Sample Paper Class 12 Economics Term 2 Set B
Please refer to Sample Paper Class 12 Economics Term 2 Set B with solutions provided below. We have provided CBSE Sample Papers for Class 12 Economics as per the latest paper pattern and examination guidelines for Standard 12 Economics issued by CBSE for the current academic year. The below provided Sample Guess paper will help you to practice and understand what type of questions can be expected in the Class 12 Economics exam.
CBSE Sample Paper Class 12 Economics for Term 2 Set B
1. If the real GDP is ₹ 300 and nominal GDP is ₹ 330, calculate price index (base = 100).
Explain why subsidies are added to and indirect taxes deducted from domestic product at market price to arrive at domestic product at factor cost.
Answer. (i) Real GDP = Price of base year × Quantity of Current Year
300 = 100 × Quantity of Current Year
Quantity of Current Year = 300/100 = 3
(ii) Nominal GDP = Price of Current year × Quantity of Current Year
330 = Price of Current year × 3
Price of Current year = 330/3 = 110
(iii) Price Index = (Price of Current year/Price of Base year) × 100 = (110/100) × 100 = 110
Net Domestic Product at Factor Cost (NDPFC).
NDPFC refers to a total factor income earned by the factors of production within the domestic territory of a country during an accounting year.
NDPFC = NDPMP – Net Indirect Taxes
(i) Indirect Taxes are the taxes which are levied by the government on production and sale of commodity. Sales tax, excise duty, custom duty, etc are some of the indirect taxes. Due to this market price increases.
(ii) And subsidies are the cash grants given by the government to the enterprises to encourage production of certain commodities, to promote exports or to sell goods at prices lower than the free market price. In India, LPG cylinder is sold at subsidized rates. Due to this market price decreases.
FC = MP – NIT (Indirect Taxes – Subsidies)
2. In an economy, total savings are ₹ 2,000 crores and the ratio of average propensity to save and average propensity to consume is 2 : 7. Calculate the level of income in the economy.
An economy is in equilibrium. Calculate Marginal Propensity to Consume:
National Income = 1,000
Autonomous Consumption Expenditure = 200
Investment expenditure = 100
Answer. APS : APC = 2 : 7 [Given]
C = C¯ + bY = 200 + 1,000b
I = 100
AD = C + I = 200 + 1,000b + 100
= 300 + 1,000b
At equilibrium, Y = AD
1,000 = 300 + 1,000b; b = 0.7
3. Explain the meaning of average propensity to consume. What is its relation with average propensity to save?
Answer. The ratio of aggregate consumption expenditure to aggregate income is known as average propensity to consume. It indicates the percentage (or ratio) of income which is being spent on consumption. It is worked out by dividing total consumption expenditure (C) by total income (Y).
4. How does economic growth contribute to the growth of infrastructure sector?
What is the situation of women’s health in India?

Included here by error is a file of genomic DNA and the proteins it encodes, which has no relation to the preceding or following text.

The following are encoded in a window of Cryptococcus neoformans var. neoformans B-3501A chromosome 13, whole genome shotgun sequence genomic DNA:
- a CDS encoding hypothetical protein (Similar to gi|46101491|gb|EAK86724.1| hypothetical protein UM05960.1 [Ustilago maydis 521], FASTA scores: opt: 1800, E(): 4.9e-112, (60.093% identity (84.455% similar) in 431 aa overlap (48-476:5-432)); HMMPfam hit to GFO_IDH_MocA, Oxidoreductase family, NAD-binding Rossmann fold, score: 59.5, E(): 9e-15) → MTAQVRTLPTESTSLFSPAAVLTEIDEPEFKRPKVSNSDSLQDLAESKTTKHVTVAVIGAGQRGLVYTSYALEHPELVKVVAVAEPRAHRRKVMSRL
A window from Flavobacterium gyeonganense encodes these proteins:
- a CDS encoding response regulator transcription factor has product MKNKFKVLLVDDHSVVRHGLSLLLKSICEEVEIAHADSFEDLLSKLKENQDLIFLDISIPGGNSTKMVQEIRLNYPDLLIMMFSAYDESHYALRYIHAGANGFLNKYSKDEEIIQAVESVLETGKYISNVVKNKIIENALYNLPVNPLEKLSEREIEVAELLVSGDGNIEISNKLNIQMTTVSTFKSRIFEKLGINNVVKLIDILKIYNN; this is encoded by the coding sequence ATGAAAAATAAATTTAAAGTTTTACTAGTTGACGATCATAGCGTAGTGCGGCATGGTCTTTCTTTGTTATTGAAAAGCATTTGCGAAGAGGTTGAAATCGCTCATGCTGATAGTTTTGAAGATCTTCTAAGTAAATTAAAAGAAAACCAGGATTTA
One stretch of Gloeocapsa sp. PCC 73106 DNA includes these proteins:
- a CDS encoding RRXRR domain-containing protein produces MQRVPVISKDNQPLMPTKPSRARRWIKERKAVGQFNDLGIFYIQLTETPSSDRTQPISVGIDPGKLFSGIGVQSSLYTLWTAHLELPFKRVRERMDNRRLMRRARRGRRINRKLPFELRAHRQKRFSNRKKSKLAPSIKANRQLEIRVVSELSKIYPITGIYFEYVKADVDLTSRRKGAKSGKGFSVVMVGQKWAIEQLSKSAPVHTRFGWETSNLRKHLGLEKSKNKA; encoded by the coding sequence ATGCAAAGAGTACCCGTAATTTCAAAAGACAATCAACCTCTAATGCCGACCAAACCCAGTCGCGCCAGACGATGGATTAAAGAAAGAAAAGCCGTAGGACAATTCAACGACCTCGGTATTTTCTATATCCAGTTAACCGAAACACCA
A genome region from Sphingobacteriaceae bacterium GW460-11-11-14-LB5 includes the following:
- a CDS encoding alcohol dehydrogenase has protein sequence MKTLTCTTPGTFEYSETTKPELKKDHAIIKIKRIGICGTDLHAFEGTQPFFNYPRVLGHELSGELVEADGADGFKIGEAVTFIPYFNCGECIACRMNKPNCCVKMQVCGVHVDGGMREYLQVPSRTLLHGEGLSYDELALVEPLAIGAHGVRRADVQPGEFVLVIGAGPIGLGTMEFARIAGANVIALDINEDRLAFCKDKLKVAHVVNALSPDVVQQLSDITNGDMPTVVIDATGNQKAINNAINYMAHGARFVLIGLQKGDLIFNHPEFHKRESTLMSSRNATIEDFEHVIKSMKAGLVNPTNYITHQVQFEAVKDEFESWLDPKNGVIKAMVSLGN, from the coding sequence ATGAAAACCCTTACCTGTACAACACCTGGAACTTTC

Answer. Growth leads to increase in demand for infrastructure and whenever there is increase in demand of something. There is also increase in its supply, if there is unused potential. It is shown with the help of a diagram.
(i) Women have several disadvantages in the areas of health as compared to men.
(ii) Sex ratio is continuously declining and is an indicator of female foticide.
(iii) Close to 3, 00,000 girls under the age of 15 are married and have one child.
(iv) More than half of Indian women are anemic in the age group of 15-49.
5. Differentiate between biotic and abiotic elements of environment.
6. Give the meaning of factor income to abroad and factor income from abroad. Also give an example of each.
Sale of petrol and diesel cars is rising particularly in big cities. Analyse its impact on gross domestic product and welfare.
Answer. (i) The difference between national income and domestic income is Net Factor Income from abroad (NFIA), which is included in National Income and excluded from Domestic Income.
(ii) Where NFIA is the difference between income earned by normal residents from rest of the world (factor income from abroad) and similar payments made to Non residents within the domestic territory (factor income to abroad).
(iii) For example, let Income earned by normal residents from rest of the world (factor income from abroad) is ₹ 10000 crore and payments made to Non residents within the domestic territory(factor income to abroad) is ₹ 8000 crore.
Then NFIA Will be factor income from abroad minus factor income to abroad
= ₹ 10,000 cr – ₹ 8,000 cr = ₹ 2,000 cr.
(i) Increase in the sale of petrol and diesel cars raises the standard of living and consequently welfare. But it may not necessarily always be so.
(ii) For example, manufacturing of such cars can raise output but at the same time lead to water and air pollution also, that reduces welfare of the people.
(iii) Such a reduction in welfare may outweigh the increase in welfare and thus leads to overall reduction in welfare.
7. What will happen if there is no additional employment generated in the economy even though economy is able to produce goods and services in the economy? How will jobless growth happen?
Answer. A jobless growth happens when production takes place using capital intensive methods. Such a jobless growth is dangerous for the economy.
(i) Unless employment is generated in the economy, poverty can’t be eradicated.
(ii) Without employment, people will not have an income. Without an income, who will buy the goods and services? It will lead to depression in the economy. Read the following text carefully and answer question number 8 and 9 given below: India and China command special attention, not just in Asia (for example, in the Asia-Pacific Economic Cooperation [APEC] forum and the Council for Security Cooperation in the Asia Pacific [CSCAP]) but also in the global economy and in the biennial, multi-country consultative summit meeting known as the G-20, which is acquiring growing importance in the international arena. China and India are the world’s two most populous countries. They have sustained the world’s highest annual gross domestic product (GDP) growth rates over the past decade—9 percent for China and 6 or 7 percent for India. The two countries have been among the world’s most successful in weathering the challenges of the global economy’s Great Recession since 2008. China has accomplished this through a combination of a large government stimulus program (as a share of its GDP twice as large as that of the United States) and an effective infrastructure-building program. India’s similarly successful efforts in sustaining rapid growth despite the global recession have been due to its lesser dependence on exports to drive its economy and an expansion of domestic demand. The two countries arguably have the greatest influence and leverage among the ten emerging-market countries in the G-20. Their joint influence has been decisive in aborting the World Trade Organization’s Doha Development Round of negotiations on trade liberalization, as well in the failure—whether for good or ill—of the 2009 UN Climate Change Conference (also known as the Copenhagen Summit). China has become the world’s largest source of net capital outflows (Wolf et al., forthcoming). India’s popularity as a destination for foreign capital inflows is rapidly increasing, and India is the world’s largest recipient of foreign outsourcing of computer-based services.1 China and India are both heavily dependent on imported oil: They are the world’s second- and fourthlargest importers, respectively. Shifting to a very different realm, China is the most aggressive opponent of the Dalai Lama and Tibetan autonomy, while India is their most vigorous supporter. The prominence of India and China in all of these issues is indisputable. But the relevance of the four domains to each of the above issues varies. The two countries’ demographics have some bearing on most of these issues. China’s and India’s likely economic growth trajectories affect and are affected by most of them. Science and technology in the two countries will affect their respective competitive positions in several of these issues, as will their respective performance in the domain of defense spending and procurement.